The Forrester S&R team has doubled in size during the last several years. Today, we're 17 analysts and researchers across the US, Europe, and India, 19 if you count the research associates that support every project. Given the size of the team and the degree to which analysts have been able to specialize, we decided that we'd take a little time each month to highlight each member of the team in one of our bi-monthly newsletters and in a short podcast. If you're not signed up for our newsletters, I highly encourage you to do so, please email srfl@forrester.com for additional details. In the meantime, click below to listen to our analyst spotlight on Senior Analyst, Tyler Shields.

S&R Podcast Listening Options

Click here to download the MP3 file of this episode. 

IBM Doubles Down Cloud IAM And Acquires Lighthouse Gateway

Andras Cser

On the heels of the CrossIdeas acquisition (about which we have recently published a QuickTake), IBM today acquired another IAM cloud provider, Lighthouse Security Group. Its product and service, Lighhouse Gateway, is a small cloud provider that appeared in our Cloud IAM Wave and we were impressed by the "slickness" and ease-of-use of its customer interface for administration (policy management) and also for end users (Lighthouse Gateway provides its own front-end to ISIM and ISAM).

 

Now we recommend that IAM security and risk professionals should ask IBM the following questions about the acquisition:

1) How will IBM offer Lighthouse Gateway? Will it be an add-on to ISIM and ISAM licenses or will it be a standalone offering or both?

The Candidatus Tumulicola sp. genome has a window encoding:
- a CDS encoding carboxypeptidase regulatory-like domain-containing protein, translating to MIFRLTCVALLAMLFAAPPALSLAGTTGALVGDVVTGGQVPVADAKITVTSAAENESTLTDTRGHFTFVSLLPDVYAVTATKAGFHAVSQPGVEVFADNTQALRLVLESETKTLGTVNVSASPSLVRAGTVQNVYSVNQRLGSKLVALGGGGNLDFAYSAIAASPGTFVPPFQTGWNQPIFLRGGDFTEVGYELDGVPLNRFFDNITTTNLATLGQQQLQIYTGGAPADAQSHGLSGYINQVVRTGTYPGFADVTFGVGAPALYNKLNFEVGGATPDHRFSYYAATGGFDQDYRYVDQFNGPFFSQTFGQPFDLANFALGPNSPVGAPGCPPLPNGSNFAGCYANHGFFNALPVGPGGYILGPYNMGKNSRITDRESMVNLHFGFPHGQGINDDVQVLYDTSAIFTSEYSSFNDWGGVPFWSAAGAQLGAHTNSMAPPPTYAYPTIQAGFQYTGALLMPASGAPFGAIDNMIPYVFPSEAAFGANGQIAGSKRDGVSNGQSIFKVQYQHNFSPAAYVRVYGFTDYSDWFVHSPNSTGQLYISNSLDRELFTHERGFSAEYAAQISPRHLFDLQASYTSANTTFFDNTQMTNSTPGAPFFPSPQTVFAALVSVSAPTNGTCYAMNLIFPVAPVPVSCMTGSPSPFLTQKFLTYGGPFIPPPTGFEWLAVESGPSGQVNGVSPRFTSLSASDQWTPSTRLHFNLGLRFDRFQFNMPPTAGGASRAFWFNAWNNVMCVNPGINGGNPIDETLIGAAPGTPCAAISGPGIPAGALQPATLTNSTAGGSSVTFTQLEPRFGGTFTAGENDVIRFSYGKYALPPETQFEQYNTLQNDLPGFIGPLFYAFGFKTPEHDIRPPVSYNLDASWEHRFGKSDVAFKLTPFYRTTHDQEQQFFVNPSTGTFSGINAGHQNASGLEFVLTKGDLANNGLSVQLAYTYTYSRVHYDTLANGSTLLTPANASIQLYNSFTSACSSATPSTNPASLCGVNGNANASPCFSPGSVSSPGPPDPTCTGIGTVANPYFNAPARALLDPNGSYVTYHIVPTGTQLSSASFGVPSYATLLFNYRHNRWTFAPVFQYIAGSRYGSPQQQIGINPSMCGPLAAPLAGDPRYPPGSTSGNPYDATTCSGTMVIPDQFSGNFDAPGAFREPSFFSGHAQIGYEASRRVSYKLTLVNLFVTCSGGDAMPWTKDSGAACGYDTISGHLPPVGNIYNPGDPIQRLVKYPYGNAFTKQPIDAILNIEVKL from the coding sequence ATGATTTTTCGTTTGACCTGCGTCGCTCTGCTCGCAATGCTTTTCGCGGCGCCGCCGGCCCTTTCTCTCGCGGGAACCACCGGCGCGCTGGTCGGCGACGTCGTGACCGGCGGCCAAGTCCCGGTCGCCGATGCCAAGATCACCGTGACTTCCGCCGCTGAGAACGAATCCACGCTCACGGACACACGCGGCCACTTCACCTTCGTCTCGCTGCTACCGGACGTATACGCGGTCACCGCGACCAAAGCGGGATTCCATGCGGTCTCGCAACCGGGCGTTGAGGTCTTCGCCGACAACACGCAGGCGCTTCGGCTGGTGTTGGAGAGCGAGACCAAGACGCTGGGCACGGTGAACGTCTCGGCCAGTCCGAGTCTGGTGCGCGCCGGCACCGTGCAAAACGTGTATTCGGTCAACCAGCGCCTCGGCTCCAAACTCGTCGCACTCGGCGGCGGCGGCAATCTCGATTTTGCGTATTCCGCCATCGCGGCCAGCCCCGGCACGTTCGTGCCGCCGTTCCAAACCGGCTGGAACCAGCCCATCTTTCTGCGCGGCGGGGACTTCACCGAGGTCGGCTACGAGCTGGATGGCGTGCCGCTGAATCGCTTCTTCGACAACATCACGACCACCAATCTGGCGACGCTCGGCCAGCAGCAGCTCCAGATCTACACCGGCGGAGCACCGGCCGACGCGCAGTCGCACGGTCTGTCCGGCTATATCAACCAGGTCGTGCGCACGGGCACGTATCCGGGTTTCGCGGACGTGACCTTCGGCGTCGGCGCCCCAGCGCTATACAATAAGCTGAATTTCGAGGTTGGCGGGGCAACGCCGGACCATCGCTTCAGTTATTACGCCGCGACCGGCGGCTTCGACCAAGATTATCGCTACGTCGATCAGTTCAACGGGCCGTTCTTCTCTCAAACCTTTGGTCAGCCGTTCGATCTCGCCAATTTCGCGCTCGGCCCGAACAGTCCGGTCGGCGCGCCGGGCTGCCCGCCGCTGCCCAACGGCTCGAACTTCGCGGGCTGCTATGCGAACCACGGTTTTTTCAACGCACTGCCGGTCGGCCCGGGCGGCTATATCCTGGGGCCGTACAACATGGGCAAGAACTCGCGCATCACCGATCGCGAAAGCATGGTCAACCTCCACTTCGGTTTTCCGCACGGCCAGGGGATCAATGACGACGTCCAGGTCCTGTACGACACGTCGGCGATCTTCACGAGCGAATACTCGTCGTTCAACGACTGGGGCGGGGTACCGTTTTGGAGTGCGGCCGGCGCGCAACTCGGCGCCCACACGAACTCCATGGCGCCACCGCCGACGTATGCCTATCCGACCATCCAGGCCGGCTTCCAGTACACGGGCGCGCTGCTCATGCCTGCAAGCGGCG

2) How will IBM integrate the beautiful user interface of Lighthouse Gateway into ISIM and ISAM on-premises offerings?

3) How will the new IBM IAM access governance ecosystem of ISIM+CrossIdeas be merged with Lighthouse Gateway?

Forrester’s 2014 Data Privacy Heat Map Highlights Rampant Government Surveillance And Increased Regulation Around The Globe

Christopher Sherman

Corporations spend a lot of time and money to ensure their employee- and customer-facing technologies are compliant with all local and regional data privacy laws. However, this task is made challenging by the patchwork of data privacy legislation around the world, with countries ranging from holding no restrictions on the use of personal data to countries with highly restrictive frameworks. To help our clients address these challenges, Forrester developed a research and planning tool called the Data Privacy Heat Map (try the demo version here). Originally published in 2010, the tool leverages in-depth analyses of the privacy-related laws and cultures of 54 countries around the world, helping our clients better strategize their own global privacy and data protection approaches.